Keith Turner first set eyes on the world 106 years ago today in a small town in rural Manitoba located south of Brandon and “right on the American border,” he says.
He knits his brow as he sifts through a hundred years’ worth of memories for a name, but comes up with nothing; his powers of recall aren’t as hardy as they once were, he admits.
The day of Turner’s birth — May 7, 1907 — happened to be a particularly busy day in an eventful and chaotic year. The headline story in that day’s edition of the Edmonton Bulletin lauds then Deputy Minister of Labour William Lyon Mackenzie King for saving the West from a “serious coal famine” by helping settle a dispute between miners and operators at B.C. and Alberta coal mines. In San Francisco, meanwhile, strikebreakers opened fire on trolley operators vying for an eight-hour day, killing two and wounding 20 on a day now known as “Bloody Tuesday.”
Elsewhere, 1907 unfolded under a cloud of uncertainty. Strikes clogged ports in New York in May. The “worst race riot in [the] history of [the] west” rocked Vancouver in September. And in October, the Panic of 1907 set the Dow Jones Industrial Average tumbling as New Yorkers lined up around the block to cash out their accounts before their banks went bust.
These were uncertain times, and farm families like Turner’s unearthed little in the way of security as they tilled their prairie fields.
His family moved from southern Manitoba to North Battleford, Saskatchewan, in 1912, he says, and it was there that his father would try in vain to force Turner to follow in his footsteps.
“My dad tried to make a farmer out of me,” he says, “and I never could see working like hell all year round and getting damn little for it.”
He turned his back on farming to work on road and rail building contracts in central Saskatchewan in the mid-1920s. Then, in 1929, Turner ventured west, travelling first to Prince Rupert, B.C. before settling for a time in Terrace.
“And then they had that big stock bust” Turner recalls, “and everything shut down up in that country. It was pretty dead country.”
As a “Jack of all trades and master of none,” Turner worked his way through the Great Depression.
“I was on the go all the time, working all the time,” he adds. “You could get something to do if you wanted to, really.”
Turner’s willingness to relocate led him next to Anyox, B.C., a mining town built by Granby Consolidated on Observatory Inlet north of Prince Rupert.
When Granby closed the mine in 1935 in response to plunging copper prices, Turner and his fellow labourers abandoned Anyox. He accepted a job offer from the departing mine superintendent and followed him south to the Okanagan to work on a new project: the Mascot Gold Mine near Hedley, B.C.
Turner’s assignment was to help construct an aerial tramway linking the mine buildings — perched precariously on the steep, rocky slopes of Nickel Plate Mountain — with the valley below, but his first impressions of rugged and remote Hedley stopped him in his tracks.
“I got up there and looked at the bloody place and thought that if there was a job anyplace else in the world, I would’ve took off,” Turner says. “But in those days, there wasn’t very much doing because it was 1935. Things were pretty quiet.”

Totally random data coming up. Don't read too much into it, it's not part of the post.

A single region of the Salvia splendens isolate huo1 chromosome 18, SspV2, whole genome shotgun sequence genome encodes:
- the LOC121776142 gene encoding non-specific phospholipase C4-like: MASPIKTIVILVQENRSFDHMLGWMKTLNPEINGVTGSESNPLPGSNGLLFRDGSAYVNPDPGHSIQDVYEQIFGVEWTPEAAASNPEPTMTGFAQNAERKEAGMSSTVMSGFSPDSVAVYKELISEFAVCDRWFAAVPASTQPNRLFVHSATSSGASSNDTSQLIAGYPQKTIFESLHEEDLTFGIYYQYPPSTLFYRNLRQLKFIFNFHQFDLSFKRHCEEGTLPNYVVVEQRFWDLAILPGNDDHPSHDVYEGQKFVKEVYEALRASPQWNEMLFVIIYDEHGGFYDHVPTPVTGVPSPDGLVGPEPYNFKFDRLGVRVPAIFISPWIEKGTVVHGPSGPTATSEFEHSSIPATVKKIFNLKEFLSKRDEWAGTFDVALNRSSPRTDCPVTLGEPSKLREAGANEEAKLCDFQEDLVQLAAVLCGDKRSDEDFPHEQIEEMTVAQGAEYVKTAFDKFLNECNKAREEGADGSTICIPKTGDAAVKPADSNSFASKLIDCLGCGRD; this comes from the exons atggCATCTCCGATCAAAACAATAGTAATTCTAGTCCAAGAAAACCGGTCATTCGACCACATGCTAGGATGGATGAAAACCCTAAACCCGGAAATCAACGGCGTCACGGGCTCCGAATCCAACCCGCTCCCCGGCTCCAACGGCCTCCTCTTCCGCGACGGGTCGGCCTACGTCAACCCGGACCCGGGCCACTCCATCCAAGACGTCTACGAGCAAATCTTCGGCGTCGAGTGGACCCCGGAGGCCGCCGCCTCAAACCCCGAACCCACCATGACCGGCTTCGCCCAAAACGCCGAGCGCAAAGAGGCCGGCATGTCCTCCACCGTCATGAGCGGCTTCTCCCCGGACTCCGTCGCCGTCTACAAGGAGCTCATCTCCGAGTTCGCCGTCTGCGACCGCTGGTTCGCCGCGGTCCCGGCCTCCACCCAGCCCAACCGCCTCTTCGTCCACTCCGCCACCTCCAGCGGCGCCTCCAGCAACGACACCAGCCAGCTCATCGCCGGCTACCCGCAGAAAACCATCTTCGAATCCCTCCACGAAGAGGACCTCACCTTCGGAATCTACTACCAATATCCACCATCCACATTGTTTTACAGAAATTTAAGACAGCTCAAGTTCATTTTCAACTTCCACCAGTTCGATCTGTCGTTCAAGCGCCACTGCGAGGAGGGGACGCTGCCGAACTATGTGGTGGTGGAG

Turner stayed on in Hedley — “it wasn’t too bad a job,” he says — which set the stage for a chance encounter that would set the course of his life for the next 60 years.
Turner met Elizabeth Tomson as she was passing through Hedley on her way back from picking fruit in the Okanagan and he and “Betty” were married in Omak, Washington, shortly thereafter, he says.
Keith and Betty built their family while on the move. Their oldest son, Graham, was born while they were stationed in Hedley, Keith’s son Terry tells me.
When the Second World War broke out, Keith decided he wanted to join the Royal Canadian Air Force.
He attempted to enlist in Vancouver, but was deemed “too old and too unhealthy,” he says, and he wound up being conscripted as a labourer instead.
Keith worked in a shipyard in North Vancouver, he says, and it was during this time that their second son Terry was born.
The family moved to Vancouver Island in 1944, Terry says, settling in Cedar long enough for their youngest son, Rod, to join the family ranks before they moved, yet again, to Nanaimo.
Turner signed on with Madill’s Machinery, a manufacturer of grapple yarders and heavy logging equipment. Over the next 30 years, Turner travelled to New Zealand, Australia, Borneo, Brazil and the Philippines to teach workers how to operate the company’s machinery.
“I had some kind of a knack for getting along with the foreigners,” he says, “but I was the foreigner, of course.”
Keith retired at 67 but life on the sidelines left him feeling restless, Terry says. He returned to work and it wasn’t until he turned 73 that he retired once and for all.
In the end, Keith and Betty would spend more than 60 years together, parting ways when Betty passed away in 1997 at the age of 84, Terry says.
Donna Moulson, activities director at Ladysmith’s La Rosa Gardens, says the home’s residents plan on sharing cake and a card with Keith in celebration of his 106th birthday today, but nothing more extravagant than that as Keith is a “relatively private person.”
Turner shared a birthday cake with family members and Ladysmith councillors at city hall last night (May 6).
When asked by Mayor Rob Hutchins if he had any wisdom to impart on those present, Turner laughed and replied: “Don’t get me started.”
Werner Grundlingh, an analyst with BC Stats, estimates the number of B.C. residents aged 106 or higher at no more than 30 based on data collected during the 2011 census. Grundlingh couldn’t be more specific than that because “nobody keeps track of the oldest person’s age in B.C. until they step forward themselves.”